Back in the day, when I first started working on organic search, one of my first tasks was to generate sitemaps for my client’s websites. I’m not referring to XML sitemaps but old fashioned HTML sitemaps.
An HTML sitemap was simply a page (or potentially series of pages) that would link to other important pages that were on your website. It was useful for both users and search engine crawlers to help find important content on your website.
Over the years I have noticed that a number of sites have gotten away from leveraging an HTML sitemap, but there is still benefit in deploying an HTML sitemap.
4 Benefits of HTML Sitemaps
- Usability – and HTML sitemap is a great way for users to navigate to key areas of your website. If created properly, an HTML sitemap can provide users with a great sense of what your site is about.
- Navigation / Quick Access – an HTML sitemap can help ensure that your core content is one or two clicks from your homepage and that your content is easily accessible.
- Interlinking – your HTML sitemap can be created and optimized in such a way that it becomes an authoritative page on your website and as a result a link to your other site pages from the HTML sitemap can become “worth” more from a linking perspective.
- The Google Factor – Google still values HTML sitemaps – according to Google webmaster guidelines – a sitemap for users still has some value. Google states “Offer a site map to your users with links that point to the important parts of your site. If the site map has an extremely large number of links, you may want to break the site map into multiple pages. (Source: https://support.google.com/webmasters/answer/35769?hl=en). Google also recommends that every page on your website should be reachable from at least one static text link (or image link).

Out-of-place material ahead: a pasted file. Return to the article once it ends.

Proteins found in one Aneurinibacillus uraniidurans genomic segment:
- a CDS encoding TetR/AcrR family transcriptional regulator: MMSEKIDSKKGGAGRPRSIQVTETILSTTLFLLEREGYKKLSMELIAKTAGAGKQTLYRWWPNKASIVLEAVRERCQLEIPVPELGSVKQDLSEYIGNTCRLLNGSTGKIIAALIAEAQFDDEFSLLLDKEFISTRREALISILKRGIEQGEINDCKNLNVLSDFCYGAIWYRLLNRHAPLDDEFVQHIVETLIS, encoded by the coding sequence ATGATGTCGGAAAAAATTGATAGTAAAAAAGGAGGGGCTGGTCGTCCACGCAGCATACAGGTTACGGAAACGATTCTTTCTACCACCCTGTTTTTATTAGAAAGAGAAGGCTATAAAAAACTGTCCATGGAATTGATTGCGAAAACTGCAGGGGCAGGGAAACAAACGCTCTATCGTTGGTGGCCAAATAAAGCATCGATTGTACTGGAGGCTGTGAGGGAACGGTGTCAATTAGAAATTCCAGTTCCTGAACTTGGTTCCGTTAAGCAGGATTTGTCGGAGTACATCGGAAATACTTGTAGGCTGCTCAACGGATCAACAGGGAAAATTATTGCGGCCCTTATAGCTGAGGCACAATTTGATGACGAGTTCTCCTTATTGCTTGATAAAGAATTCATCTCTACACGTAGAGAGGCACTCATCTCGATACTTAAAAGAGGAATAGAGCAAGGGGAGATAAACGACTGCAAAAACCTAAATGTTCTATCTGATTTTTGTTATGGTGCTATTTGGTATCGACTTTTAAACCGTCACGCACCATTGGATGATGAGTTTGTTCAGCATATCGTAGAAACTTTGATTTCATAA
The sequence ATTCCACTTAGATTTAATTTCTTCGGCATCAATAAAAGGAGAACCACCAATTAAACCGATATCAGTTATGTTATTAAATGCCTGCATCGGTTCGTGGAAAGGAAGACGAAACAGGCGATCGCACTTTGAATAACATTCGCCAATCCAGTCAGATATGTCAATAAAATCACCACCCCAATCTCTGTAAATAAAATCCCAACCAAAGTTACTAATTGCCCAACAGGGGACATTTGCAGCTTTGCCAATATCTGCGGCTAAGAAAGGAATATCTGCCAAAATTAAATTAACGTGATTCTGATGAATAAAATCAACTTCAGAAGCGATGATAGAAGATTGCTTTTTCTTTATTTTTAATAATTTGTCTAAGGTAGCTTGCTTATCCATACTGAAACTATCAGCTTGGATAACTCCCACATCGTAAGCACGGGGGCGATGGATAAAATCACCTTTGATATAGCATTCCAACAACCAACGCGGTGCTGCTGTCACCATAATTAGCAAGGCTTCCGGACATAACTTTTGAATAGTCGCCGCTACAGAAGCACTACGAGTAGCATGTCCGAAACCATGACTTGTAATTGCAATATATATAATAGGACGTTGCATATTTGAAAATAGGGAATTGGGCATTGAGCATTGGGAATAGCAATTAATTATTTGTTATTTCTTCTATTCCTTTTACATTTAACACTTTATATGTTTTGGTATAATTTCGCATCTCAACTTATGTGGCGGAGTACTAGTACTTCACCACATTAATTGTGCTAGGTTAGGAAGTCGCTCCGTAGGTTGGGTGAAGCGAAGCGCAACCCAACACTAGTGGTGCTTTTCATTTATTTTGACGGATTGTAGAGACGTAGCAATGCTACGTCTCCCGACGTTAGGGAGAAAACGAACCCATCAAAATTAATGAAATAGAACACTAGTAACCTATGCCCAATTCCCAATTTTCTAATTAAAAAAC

There are those who simply rely on an XML sitemap. While XML sitemaps can assist in the crawling and indexing of your website’s content, there is still value in developing an HTML sitemap for your website. An HTML sitemap can be a great way to direct and guide users to your most important content. Why not assist users anyway you can by guiding them to the information that they are looking for? Helping them find the information they are looking for can lead to repeat visits and ultimately conversions (providing that you have the proper calls to action on your site pages).
An HTML sitemap is still a great form of navigation for your website. At the very least it can help you organize your content by theme, topic or category. It can drive users to the areas of the site where you want them to go. Many argue that “well if users need an HTML sitemap to find your content then you have a UX issue with your website”. Well that may be true, but how many times have you visited a site and could not immediately find what you are looking for? When this happens, chances are you do one of three things:
- look for an internal site search and re-type a query as to what you are looking for
- look to a navigation element for some direction
- click “back” or even worse leave the site altogether
Why risk losing the site visitor? It can be difficult to perfect the user experience on your website. After all your users may have different intent upon arriving on your website. Having an HTML sitemap is a universal piece of navigation that can make a difference between a user finding what they are looking for versus leaving your site never to return.